Natural Law And Natural Rights
The disappearance of natural law arguments from mainstream philosophy was not nearly so abrupt in the nineteenth century as is often made out, as can be seen from the curricula and textbooks adopted at many universities. Nevertheless, the combined influence of Kantian idealism and utilitarianism did serve ultimately to undercut several of the key claims of the theorists of the preceding two centuries. In his Foundations of the Metaphysics of Morals (1785), Kant essentially generated a fresh account of moral obligation that was located not in the principles of human nature, but in an autonomous will freely exercising practical reason: Obligation lay not in the harmony of a principle with human nature, but in whether a law could be objectively generalized in relevantly comparable circumstances. Thus it appeared that natural law arguments only yielded empirical "counsels of prudence" about human behavior, not conceptually coherent moral yardsticks. A second blow was struck by Jeremy Bentham (1748–1832), who stressed that there was no "external consideration" that permitted natural jurisprudence to distinguish between one person's judgment of the law of nature and another's: natural law had to act as its own circular proof and guarantor, which was unacceptable. Attempts to distill a common set of principles from the infinite variety of the law of nations were bound to fail; he believed it to be far better to move outside the categories of reason and human nature altogether, accept the pluralist nature of human definitions of the good life, and reassert the supremacy of legal positivism, based on accommodating majority preferences. This point was particularly difficult for natural lawyers to answer, given that they had failed to observe how easily their view that knowledge of the law of nature was not reliant on God could slide into a statement that grounds for obeying natural law are not dependent on God either—a conclusion that left no clear criterion of obligation to fall back upon.
However, the eclipse of natural law arguments was by no means complete even at the beginning of the twenty-first century. While natural rights theories have pursued their own separate trajectory towards an assertion of the protection of individual rights as a good in itself, perhaps best embodied in the American philosopher Robert Nozick's Anarchy, State and Utopia, a number of Catholic theorists, most notably the Australian author John Finnis in Natural Law and Natural Rights, have reworked the idea of shared goods inherent in human nature, though the content of that list of shared goods and the relationship between them has proved to be controversial. As with the earlier versions of natural law theory that have taken their stand on human nature and its attributes, this version too stands or falls on the richness or poverty of its conception of that human nature, and on the clarity and self-awareness with which human nature is neutrally described or prescribed in relation to other norms at each step in the argument. All such theories explore very difficult philosophical territory because they seek to unify two essentially different projects: to provide specific prudential advice on how best to achieve one's objectives (implying a recognition that human nature and its needs change in line with historical circumstances in ways that reason alone does not always fully comprehend), together with a parallel recognition that for human insights to be generalized as valid law, they need to be assessed according to a sole and unvarying standard, usually identified as rational truth. Those thinkers who have best overcome these paradoxes, such as the Stoics, Grotius, and Pufendorf, lived in periods of significant social dislocation, but were stimulated to identify and narrow general principles attributable to reason that were also imaginatively rich enough to meet the shifting empirical shoals of their own political and existential crises. That is why they are still worth studying in the twenty-first century, for this juxtaposition of moral philosophy with moral exigencies is a task that is never completed, despite the shift in intellectual frameworks that makes the natural law era seem so distant and different from that of the present.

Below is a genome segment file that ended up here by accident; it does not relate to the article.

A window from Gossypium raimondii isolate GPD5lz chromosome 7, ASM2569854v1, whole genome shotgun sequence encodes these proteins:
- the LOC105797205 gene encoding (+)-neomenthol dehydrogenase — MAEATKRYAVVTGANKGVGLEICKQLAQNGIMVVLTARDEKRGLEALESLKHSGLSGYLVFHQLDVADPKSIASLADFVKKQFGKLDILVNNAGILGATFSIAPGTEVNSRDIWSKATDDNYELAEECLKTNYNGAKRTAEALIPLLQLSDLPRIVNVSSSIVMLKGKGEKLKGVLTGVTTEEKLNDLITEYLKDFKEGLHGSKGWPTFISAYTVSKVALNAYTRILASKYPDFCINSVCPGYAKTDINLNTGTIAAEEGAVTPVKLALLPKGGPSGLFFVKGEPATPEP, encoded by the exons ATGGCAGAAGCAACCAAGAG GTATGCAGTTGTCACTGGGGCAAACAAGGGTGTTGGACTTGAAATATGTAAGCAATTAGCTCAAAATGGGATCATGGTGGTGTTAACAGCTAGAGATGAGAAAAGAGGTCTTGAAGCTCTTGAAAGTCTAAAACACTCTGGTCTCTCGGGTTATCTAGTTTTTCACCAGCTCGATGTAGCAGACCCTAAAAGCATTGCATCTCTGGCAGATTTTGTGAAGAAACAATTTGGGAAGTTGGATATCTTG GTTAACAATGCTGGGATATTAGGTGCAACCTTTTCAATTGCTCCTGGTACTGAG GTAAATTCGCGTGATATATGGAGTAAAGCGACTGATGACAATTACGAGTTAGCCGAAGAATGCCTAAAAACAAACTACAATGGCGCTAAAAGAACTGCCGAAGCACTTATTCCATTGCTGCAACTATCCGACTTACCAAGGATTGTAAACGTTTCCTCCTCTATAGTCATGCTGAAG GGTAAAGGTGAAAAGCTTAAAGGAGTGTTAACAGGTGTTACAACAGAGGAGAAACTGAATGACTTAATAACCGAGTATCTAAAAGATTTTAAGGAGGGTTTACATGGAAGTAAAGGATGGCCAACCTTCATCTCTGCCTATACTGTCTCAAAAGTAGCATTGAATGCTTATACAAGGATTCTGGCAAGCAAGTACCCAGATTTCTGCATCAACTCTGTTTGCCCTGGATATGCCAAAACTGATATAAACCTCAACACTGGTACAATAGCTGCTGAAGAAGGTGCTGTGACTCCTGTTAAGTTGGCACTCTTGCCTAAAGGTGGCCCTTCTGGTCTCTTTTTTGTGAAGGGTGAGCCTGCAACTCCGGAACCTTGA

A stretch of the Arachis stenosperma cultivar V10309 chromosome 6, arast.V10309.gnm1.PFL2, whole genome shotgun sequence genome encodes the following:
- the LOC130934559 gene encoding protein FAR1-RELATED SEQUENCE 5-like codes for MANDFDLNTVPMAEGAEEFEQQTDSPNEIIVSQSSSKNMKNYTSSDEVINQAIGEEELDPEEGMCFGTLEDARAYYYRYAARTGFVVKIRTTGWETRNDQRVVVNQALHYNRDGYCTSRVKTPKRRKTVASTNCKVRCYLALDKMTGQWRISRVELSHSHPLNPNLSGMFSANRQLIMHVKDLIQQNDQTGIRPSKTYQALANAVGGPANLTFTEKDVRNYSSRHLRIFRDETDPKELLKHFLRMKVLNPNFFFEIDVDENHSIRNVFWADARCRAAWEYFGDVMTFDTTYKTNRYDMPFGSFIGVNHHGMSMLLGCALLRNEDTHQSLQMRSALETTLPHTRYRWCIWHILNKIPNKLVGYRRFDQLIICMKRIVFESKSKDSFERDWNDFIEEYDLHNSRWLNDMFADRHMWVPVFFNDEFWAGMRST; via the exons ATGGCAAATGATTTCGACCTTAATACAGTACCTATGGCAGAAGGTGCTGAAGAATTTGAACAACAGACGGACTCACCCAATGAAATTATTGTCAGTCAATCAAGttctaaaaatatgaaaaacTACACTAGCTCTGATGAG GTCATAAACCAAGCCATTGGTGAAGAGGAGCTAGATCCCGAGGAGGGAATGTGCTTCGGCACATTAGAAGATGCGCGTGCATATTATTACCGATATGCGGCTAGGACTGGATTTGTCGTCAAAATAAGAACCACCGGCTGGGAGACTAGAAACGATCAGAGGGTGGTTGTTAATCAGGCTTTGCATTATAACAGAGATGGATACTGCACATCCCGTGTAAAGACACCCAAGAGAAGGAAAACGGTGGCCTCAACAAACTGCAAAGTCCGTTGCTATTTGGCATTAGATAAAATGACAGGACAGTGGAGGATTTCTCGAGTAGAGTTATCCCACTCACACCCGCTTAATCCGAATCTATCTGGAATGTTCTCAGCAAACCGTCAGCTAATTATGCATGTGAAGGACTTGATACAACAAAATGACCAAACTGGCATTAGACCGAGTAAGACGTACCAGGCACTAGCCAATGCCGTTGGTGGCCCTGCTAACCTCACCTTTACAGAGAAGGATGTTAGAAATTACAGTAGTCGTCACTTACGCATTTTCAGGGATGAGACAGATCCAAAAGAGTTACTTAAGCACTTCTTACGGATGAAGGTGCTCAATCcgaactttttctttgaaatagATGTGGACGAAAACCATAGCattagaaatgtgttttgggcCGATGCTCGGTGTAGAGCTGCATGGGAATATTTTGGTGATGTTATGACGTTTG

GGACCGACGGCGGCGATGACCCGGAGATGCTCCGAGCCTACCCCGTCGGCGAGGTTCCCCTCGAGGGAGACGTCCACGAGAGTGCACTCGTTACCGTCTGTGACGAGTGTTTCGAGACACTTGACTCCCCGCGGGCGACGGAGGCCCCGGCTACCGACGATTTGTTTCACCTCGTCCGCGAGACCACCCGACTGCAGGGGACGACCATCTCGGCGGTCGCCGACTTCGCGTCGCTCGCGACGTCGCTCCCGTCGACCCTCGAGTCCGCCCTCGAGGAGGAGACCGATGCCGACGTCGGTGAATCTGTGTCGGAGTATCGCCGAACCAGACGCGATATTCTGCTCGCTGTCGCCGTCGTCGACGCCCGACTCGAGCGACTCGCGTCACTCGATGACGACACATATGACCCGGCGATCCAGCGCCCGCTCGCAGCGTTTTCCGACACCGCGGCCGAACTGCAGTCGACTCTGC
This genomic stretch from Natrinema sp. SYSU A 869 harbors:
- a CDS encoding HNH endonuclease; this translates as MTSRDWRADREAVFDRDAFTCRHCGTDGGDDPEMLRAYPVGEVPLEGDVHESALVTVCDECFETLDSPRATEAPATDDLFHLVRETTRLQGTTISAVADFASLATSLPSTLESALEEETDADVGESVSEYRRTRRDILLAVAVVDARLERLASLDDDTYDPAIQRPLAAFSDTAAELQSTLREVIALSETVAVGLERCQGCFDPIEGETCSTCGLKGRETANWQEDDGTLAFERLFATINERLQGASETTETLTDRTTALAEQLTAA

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Cicero, Marcus Tullius. De Legibus and De Republica. Edited by Niall Rudd and J. G. F. Powell as The Republic and the Laws. Oxford: Oxford University Press, 1998.
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T. J. Hochstrasser
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